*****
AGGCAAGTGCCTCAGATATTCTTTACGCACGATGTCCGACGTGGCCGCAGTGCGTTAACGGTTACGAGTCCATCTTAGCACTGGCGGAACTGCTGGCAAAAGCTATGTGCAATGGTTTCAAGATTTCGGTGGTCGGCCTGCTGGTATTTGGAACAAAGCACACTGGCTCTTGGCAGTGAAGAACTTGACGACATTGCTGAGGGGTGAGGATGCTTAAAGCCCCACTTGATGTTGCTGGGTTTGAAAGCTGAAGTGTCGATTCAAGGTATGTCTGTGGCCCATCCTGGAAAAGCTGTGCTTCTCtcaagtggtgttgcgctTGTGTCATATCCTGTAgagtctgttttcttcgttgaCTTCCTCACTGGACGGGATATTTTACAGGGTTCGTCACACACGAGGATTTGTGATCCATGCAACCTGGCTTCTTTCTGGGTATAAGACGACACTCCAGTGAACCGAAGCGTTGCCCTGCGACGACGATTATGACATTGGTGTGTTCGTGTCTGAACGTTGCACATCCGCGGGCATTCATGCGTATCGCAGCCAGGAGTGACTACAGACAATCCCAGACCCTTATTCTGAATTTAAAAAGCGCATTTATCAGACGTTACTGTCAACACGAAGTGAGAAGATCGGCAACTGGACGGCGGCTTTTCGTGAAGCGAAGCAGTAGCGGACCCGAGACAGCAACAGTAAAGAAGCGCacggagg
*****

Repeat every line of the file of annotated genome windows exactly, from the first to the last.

AGGCAAGTGCCTCAGATATTCTTTACGCACGATGTCCGACGTGGCCGCAGTGCGTTAACGGTTACGAGTCCATCTTAGCACTGGCGGAACTGCTGGCAAAAGCTATGTGCAATGGTTTCAAGATTTCGGTGGTCGGCCTGCTGGTATTTGGAACAAAGCACACTGGCTCTTGGCAGTGAAGAACTTGACGACATTGCTGAGGGGTGAGGATGCTTAAAGCCCCACTTGATGTTGCTGGGTTTGAAAGCTGAAGTGTCGATTCAAGGTATGTCTGTGGCCCATCCTGGAAAAGCTGTGCTTCTCtcaagtggtgttgcgctTGTGTCATATCCTGTAgagtctgttttcttcgttgaCTTCCTCACTGGACGGGATATTTTACAGGGTTCGTCACACACGAGGATTTGTGATCCATGCAACCTGGCTTCTTTCTGGGTATAAGACGACACTCCAGTGAACCGAAGCGTTGCCCTGCGACGACGATTATGACATTGGTGTGTTCGTGTCTGAACGTTGCACATCCGCGGGCATTCATGCGTATCGCAGCCAGGAGTGACTACAGACAATCCCAGACCCTTATTCTGAATTTAAAAAGCGCATTTATCAGACGTTACTGTCAACACGAAGTGAGAAGATCGGCAACTGGACGGCGGCTTTTCGTGAAGCGAAGCAGTAGCGGACCCGAGACAGCAACAGTAAAGAAGCGCacggagg